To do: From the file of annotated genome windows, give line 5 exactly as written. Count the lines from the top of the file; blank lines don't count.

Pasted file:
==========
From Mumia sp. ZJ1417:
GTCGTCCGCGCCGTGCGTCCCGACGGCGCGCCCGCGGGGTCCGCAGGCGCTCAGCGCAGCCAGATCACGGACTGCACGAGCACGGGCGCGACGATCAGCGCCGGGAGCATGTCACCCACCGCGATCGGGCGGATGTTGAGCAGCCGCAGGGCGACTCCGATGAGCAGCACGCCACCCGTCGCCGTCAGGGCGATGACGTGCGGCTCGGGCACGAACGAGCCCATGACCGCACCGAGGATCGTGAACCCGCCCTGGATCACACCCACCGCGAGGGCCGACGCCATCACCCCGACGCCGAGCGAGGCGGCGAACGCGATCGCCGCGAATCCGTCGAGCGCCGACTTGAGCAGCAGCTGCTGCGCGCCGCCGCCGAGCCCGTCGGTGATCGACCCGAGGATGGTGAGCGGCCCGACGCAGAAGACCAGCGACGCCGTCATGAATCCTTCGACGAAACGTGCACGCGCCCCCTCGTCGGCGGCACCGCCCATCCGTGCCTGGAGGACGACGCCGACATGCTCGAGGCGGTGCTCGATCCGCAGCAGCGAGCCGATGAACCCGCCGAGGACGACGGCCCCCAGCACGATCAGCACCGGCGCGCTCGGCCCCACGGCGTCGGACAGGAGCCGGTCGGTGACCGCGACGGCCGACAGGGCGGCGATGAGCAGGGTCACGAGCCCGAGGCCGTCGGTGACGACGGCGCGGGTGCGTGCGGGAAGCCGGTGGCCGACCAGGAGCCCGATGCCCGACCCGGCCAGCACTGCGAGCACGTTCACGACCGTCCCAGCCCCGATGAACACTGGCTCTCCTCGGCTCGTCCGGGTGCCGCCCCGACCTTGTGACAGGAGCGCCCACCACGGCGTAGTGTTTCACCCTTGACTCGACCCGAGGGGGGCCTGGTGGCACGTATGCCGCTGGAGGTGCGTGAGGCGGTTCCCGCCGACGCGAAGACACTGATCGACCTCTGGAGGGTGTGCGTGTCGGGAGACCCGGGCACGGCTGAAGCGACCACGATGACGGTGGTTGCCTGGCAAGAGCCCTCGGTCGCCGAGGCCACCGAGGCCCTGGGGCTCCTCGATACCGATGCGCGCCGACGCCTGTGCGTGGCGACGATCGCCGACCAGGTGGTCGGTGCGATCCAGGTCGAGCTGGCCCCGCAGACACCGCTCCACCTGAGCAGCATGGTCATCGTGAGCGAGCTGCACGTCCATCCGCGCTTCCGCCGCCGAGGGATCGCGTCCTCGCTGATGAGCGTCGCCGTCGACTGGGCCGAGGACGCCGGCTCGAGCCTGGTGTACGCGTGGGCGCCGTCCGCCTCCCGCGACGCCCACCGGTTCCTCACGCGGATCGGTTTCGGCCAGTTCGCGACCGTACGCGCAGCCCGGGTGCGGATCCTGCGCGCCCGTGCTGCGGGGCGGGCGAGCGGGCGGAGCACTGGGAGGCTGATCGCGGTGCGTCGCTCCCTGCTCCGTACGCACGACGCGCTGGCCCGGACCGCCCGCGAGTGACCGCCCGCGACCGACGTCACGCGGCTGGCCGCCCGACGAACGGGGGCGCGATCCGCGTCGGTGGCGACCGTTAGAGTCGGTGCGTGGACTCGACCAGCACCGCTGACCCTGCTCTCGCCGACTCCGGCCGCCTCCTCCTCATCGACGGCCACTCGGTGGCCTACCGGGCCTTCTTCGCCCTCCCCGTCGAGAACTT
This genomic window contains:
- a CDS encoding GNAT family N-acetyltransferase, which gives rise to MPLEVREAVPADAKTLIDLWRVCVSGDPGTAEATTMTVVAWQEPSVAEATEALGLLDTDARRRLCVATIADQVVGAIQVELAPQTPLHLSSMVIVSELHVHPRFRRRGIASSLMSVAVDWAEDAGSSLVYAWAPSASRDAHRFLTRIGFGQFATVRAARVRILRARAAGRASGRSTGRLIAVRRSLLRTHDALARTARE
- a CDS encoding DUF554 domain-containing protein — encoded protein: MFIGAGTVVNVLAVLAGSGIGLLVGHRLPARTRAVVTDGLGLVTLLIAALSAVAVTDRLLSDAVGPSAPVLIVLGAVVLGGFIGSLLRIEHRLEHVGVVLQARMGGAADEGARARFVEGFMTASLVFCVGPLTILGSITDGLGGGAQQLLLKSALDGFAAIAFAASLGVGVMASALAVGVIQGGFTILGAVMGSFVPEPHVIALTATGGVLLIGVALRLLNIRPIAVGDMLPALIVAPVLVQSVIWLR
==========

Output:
- a CDS encoding DUF554 domain-containing protein — encoded protein: MFIGAGTVVNVLAVLAGSGIGLLVGHRLPARTRAVVTDGLGLVTLLIAALSAVAVTDRLLSDAVGPSAPVLIVLGAVVLGGFIGSLLRIEHRLEHVGVVLQARMGGAADEGARARFVEGFMTASLVFCVGPLTILGSITDGLGGGAQQLLLKSALDGFAAIAFAASLGVGVMASALAVGVIQGGFTILGAVMGSFVPEPHVIALTATGGVLLIGVALRLLNIRPIAVGDMLPALIVAPVLVQSVIWLR